Screaming Fist: Templanza 7” (Iron Lung)
So we got in the new batch of Iron Lung releases, and I threw this 7” on without really knowing what to expect. 30 seconds in, and this thing RULES! Come to find out the vocals duties are handled by Jasmine who plays bass in Torso. Musically, it’s a little bit d-beat-influenced, but definitely is not total “dis-rock”. The record isn’t noisy and doesn’t ape Discharge song structures. Really, Screaming Fist has the directness and energy of just good classic hardcore. Killer riffs, killer drumming. The vocals, which are sang almost entirely in Spanish, have a lot of melody to them, but are still gnarly and aggressive. Between the vocals and some of the smokin’ guitar leads, this band reminds me a lot of Criaturas! That said, they perhaps have even more sing-a-longy vocals and are a little less spooky. Definitely a slammer.
Staff Picks: January 9, 2020
Staff Picks: Jeff
Screaming Fist: Templanza 7” (Iron Lung)
Staff Picks: Dominic
Les Jaguars: Volume Two. Tournesol 1965
We see all sorts of great and interesting records here at Sorry State and my first pick this week is a classic Hipster LP from 1965. A French-Canadian Surf Instrumental band that wisely allowed their record company to pick the art work for their second record. The cover sports a classic sixties hipster go-go cheesecake image that has probably been used as a flyer for a 60’s DJ night many times over. I first saw this record at the legendary Midnight Records in New York City where the owner, the late J.D. Martingnon had a copy on his wall. The imagery and vibe suited his store very well. As for the music? Do you like surf guitar? Do you like the The Ventures, Dick Dale, Link Wray and all the other one-off intro combos that plied their trade in the early sixties? If the answer is yes then this record has more for you than a cool cover. Tracks like “Guitare Jet” and “Tourbillon” sound perfect for the next Tarantino movie and rock a classic surf sound. Apparently lead guitarist Arthur Cossette (real name Jean Guy) pierced his amp speaker to get the right distortion sound. A trick that he might have learned from The Kinks or Link Wray. Although not as dirty and cool as either of those perhaps, Les Jaguars still deserve to be remembered as a good band with more than cool art work on their record. Originals are hard to come by, especially in good condition. There has been a limited reissue also. Our copy is in beautiful condition, sounds great and looks good on the wall. Who’s going to ask us to take it down?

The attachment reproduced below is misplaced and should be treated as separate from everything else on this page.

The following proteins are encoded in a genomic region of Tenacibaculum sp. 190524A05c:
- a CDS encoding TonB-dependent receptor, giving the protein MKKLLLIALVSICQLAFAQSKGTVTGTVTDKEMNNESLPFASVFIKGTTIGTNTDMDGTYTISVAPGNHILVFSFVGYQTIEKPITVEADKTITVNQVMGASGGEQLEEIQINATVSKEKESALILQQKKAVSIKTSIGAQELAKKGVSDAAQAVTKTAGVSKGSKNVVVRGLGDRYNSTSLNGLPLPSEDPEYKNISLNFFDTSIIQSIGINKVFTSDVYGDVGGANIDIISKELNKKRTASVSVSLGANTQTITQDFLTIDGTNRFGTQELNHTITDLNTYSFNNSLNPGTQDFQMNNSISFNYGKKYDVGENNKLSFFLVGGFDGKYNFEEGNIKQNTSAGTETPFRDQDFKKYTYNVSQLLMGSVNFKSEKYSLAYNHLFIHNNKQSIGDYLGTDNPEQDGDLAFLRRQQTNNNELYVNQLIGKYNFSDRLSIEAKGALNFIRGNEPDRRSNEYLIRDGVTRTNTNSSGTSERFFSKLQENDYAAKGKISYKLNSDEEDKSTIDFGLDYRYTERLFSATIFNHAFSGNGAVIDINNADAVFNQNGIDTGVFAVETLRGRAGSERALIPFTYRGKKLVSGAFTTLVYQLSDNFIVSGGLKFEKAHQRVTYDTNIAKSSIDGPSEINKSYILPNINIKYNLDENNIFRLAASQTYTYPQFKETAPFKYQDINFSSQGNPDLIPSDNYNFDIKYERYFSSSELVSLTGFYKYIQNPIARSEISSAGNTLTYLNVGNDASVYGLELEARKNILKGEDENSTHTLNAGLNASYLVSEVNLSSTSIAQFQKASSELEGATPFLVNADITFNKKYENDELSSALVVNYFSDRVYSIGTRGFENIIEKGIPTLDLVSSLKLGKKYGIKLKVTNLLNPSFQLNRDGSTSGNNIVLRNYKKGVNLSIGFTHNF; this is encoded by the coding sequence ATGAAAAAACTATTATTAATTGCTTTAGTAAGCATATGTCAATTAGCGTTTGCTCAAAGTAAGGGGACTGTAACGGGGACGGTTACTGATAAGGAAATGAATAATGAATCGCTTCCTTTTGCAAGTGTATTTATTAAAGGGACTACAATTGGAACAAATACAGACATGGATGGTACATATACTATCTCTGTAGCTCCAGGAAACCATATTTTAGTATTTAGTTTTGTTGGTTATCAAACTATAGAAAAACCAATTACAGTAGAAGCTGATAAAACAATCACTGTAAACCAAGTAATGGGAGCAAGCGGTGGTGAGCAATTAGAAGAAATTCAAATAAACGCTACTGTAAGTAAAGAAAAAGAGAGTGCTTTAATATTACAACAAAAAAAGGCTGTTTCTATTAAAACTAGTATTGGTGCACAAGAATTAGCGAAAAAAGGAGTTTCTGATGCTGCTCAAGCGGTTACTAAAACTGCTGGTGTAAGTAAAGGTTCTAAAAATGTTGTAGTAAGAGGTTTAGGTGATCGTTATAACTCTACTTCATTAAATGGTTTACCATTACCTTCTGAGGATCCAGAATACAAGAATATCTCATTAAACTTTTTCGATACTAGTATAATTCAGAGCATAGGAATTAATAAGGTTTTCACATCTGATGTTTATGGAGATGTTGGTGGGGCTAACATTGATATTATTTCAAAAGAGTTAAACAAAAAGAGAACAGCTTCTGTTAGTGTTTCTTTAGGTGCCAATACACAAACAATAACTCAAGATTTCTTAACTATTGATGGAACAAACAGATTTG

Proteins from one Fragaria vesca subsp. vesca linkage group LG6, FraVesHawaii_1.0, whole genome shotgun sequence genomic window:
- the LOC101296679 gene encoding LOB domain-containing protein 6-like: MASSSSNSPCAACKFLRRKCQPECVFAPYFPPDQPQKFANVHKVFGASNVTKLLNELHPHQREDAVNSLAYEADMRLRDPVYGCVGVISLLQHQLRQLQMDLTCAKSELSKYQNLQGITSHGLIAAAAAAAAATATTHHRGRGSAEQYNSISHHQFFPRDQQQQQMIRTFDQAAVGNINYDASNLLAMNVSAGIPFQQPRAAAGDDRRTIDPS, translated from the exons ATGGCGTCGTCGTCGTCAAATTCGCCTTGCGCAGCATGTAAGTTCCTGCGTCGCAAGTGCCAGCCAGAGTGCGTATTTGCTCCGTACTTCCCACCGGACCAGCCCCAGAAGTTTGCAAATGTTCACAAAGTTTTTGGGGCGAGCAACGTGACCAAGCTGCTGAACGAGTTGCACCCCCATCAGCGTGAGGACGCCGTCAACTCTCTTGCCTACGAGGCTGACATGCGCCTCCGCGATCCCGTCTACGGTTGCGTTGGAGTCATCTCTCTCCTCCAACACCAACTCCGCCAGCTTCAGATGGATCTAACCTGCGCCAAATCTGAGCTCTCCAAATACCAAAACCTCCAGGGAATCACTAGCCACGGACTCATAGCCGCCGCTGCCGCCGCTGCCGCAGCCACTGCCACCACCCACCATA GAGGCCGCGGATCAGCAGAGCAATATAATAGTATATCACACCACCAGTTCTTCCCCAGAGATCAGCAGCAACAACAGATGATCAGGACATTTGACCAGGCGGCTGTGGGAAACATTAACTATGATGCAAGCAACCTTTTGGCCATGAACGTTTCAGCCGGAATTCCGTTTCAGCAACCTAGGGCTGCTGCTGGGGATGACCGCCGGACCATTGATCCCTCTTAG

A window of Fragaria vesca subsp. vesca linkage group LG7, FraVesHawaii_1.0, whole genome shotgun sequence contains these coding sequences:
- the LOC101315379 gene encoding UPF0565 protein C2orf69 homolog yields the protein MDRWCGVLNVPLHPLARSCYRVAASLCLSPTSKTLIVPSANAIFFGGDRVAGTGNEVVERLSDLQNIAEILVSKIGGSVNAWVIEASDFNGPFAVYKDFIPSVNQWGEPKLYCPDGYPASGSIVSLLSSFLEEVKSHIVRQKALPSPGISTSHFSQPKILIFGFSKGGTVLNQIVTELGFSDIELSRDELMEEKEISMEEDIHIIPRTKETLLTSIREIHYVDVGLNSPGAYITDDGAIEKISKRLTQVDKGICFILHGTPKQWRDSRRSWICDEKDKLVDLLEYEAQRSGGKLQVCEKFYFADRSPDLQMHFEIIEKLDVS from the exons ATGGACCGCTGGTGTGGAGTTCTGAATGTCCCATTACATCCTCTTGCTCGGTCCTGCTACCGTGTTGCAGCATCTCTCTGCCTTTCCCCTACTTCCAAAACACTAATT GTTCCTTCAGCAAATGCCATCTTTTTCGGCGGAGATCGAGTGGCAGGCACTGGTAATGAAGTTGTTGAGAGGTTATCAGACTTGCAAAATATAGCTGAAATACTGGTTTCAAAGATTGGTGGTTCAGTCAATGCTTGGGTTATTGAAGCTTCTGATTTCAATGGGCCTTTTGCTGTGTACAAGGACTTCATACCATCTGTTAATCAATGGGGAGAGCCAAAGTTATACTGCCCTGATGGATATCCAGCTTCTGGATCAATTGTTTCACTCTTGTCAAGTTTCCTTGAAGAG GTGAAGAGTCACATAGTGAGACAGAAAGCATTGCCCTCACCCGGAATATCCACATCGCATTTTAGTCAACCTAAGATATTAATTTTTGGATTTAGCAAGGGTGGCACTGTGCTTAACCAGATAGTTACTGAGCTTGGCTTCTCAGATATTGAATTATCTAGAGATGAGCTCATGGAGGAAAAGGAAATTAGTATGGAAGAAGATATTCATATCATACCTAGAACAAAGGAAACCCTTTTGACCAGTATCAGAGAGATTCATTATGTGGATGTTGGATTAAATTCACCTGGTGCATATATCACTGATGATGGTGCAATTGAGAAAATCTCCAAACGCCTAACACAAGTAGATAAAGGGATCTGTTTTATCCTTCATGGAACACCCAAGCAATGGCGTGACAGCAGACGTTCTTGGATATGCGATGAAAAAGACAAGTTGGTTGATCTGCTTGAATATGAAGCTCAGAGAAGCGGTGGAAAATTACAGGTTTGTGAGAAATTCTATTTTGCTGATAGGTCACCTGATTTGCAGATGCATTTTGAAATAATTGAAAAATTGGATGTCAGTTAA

Next up is another rare record with a great cover that has become a cult classic and quite in demand. From England’s Studio G, a music library started in 1966 by John Gale, the Beat Group record like all other library records was produced for use in TV, Film and Radio and was indeed used many times for that purpose but since the 90’s, producers, DJs and collectors alike have gotten hip to the great far out sounds that can be found tucked away on library records. The Beat Group LP came with one side instrumental and the other side with vocal cuts. The instros win for me on side one and are the work of Cliff Johns featuring a group consisting of organ, guitar, bass and drums for the most part. The first three tracks are worth the price of admission alone with titles “Movin”, “Sounds A Go go” and “Hi, bird “ all packed with groovy Hammond organ and snapping drums and sounding similar to the great Mohawks. Very sixties sounding despite the 1970 date and more like the type of sounds Austin Powers would go for. The second side with the vocal cuts sounds a little more seventies or at least late sixties. As the interest in these records has increased so have the prices but there are plenty of good compilations and reissues out there of many classic library recordings and you dear reader are highly encouraged to explore this world of music. You will be rewarded with the kind of well recorded sounds that you will unlikely find anywhere else other than on soundtrack recordings.